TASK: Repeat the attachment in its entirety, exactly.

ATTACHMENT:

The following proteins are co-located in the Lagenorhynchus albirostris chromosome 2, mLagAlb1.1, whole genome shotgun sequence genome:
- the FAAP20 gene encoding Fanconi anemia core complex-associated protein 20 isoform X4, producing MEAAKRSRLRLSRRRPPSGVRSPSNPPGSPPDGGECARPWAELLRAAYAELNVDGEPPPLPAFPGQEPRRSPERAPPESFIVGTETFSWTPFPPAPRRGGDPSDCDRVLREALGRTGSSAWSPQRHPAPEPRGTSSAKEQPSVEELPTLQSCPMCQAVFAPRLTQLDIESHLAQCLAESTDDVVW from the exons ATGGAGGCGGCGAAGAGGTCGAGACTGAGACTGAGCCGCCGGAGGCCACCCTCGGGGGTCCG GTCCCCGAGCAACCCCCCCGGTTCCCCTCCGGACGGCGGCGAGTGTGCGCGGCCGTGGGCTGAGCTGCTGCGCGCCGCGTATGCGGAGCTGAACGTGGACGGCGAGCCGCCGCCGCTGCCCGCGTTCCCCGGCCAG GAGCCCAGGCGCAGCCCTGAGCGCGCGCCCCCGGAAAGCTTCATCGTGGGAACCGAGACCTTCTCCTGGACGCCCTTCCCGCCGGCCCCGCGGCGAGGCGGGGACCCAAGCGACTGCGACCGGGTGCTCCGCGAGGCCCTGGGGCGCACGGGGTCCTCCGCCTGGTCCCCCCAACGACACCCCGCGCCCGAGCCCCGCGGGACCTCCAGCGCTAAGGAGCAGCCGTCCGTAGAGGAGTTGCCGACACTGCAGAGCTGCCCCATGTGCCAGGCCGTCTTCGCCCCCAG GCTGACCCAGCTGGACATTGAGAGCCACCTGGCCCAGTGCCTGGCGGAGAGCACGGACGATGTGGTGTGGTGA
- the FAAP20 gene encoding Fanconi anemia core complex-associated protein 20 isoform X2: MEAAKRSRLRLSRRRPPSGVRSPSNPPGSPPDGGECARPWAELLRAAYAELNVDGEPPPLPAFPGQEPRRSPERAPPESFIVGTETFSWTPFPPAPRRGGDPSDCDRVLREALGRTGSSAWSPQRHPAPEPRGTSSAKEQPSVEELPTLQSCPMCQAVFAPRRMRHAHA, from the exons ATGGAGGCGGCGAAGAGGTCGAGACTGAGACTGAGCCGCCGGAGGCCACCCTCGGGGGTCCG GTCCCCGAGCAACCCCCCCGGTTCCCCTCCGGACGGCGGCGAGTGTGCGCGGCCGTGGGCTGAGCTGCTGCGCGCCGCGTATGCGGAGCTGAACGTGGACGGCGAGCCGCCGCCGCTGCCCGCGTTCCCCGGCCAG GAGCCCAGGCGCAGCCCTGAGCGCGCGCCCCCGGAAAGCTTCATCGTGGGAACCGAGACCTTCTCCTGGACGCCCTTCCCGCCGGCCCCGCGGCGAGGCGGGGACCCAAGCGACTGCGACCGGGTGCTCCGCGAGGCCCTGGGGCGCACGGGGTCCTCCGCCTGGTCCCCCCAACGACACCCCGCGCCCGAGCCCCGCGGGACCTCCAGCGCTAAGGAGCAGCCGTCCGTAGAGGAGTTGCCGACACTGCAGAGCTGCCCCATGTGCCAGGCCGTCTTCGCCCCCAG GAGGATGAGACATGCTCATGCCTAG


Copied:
The following proteins are co-located in the Lagenorhynchus albirostris chromosome 2, mLagAlb1.1, whole genome shotgun sequence genome:
- the FAAP20 gene encoding Fanconi anemia core complex-associated protein 20 isoform X4, producing MEAAKRSRLRLSRRRPPSGVRSPSNPPGSPPDGGECARPWAELLRAAYAELNVDGEPPPLPAFPGQEPRRSPERAPPESFIVGTETFSWTPFPPAPRRGGDPSDCDRVLREALGRTGSSAWSPQRHPAPEPRGTSSAKEQPSVEELPTLQSCPMCQAVFAPRLTQLDIESHLAQCLAESTDDVVW from the exons ATGGAGGCGGCGAAGAGGTCGAGACTGAGACTGAGCCGCCGGAGGCCACCCTCGGGGGTCCG GTCCCCGAGCAACCCCCCCGGTTCCCCTCCGGACGGCGGCGAGTGTGCGCGGCCGTGGGCTGAGCTGCTGCGCGCCGCGTATGCGGAGCTGAACGTGGACGGCGAGCCGCCGCCGCTGCCCGCGTTCCCCGGCCAG GAGCCCAGGCGCAGCCCTGAGCGCGCGCCCCCGGAAAGCTTCATCGTGGGAACCGAGACCTTCTCCTGGACGCCCTTCCCGCCGGCCCCGCGGCGAGGCGGGGACCCAAGCGACTGCGACCGGGTGCTCCGCGAGGCCCTGGGGCGCACGGGGTCCTCCGCCTGGTCCCCCCAACGACACCCCGCGCCCGAGCCCCGCGGGACCTCCAGCGCTAAGGAGCAGCCGTCCGTAGAGGAGTTGCCGACACTGCAGAGCTGCCCCATGTGCCAGGCCGTCTTCGCCCCCAG GCTGACCCAGCTGGACATTGAGAGCCACCTGGCCCAGTGCCTGGCGGAGAGCACGGACGATGTGGTGTGGTGA
- the FAAP20 gene encoding Fanconi anemia core complex-associated protein 20 isoform X2: MEAAKRSRLRLSRRRPPSGVRSPSNPPGSPPDGGECARPWAELLRAAYAELNVDGEPPPLPAFPGQEPRRSPERAPPESFIVGTETFSWTPFPPAPRRGGDPSDCDRVLREALGRTGSSAWSPQRHPAPEPRGTSSAKEQPSVEELPTLQSCPMCQAVFAPRRMRHAHA, from the exons ATGGAGGCGGCGAAGAGGTCGAGACTGAGACTGAGCCGCCGGAGGCCACCCTCGGGGGTCCG GTCCCCGAGCAACCCCCCCGGTTCCCCTCCGGACGGCGGCGAGTGTGCGCGGCCGTGGGCTGAGCTGCTGCGCGCCGCGTATGCGGAGCTGAACGTGGACGGCGAGCCGCCGCCGCTGCCCGCGTTCCCCGGCCAG GAGCCCAGGCGCAGCCCTGAGCGCGCGCCCCCGGAAAGCTTCATCGTGGGAACCGAGACCTTCTCCTGGACGCCCTTCCCGCCGGCCCCGCGGCGAGGCGGGGACCCAAGCGACTGCGACCGGGTGCTCCGCGAGGCCCTGGGGCGCACGGGGTCCTCCGCCTGGTCCCCCCAACGACACCCCGCGCCCGAGCCCCGCGGGACCTCCAGCGCTAAGGAGCAGCCGTCCGTAGAGGAGTTGCCGACACTGCAGAGCTGCCCCATGTGCCAGGCCGTCTTCGCCCCCAG GAGGATGAGACATGCTCATGCCTAG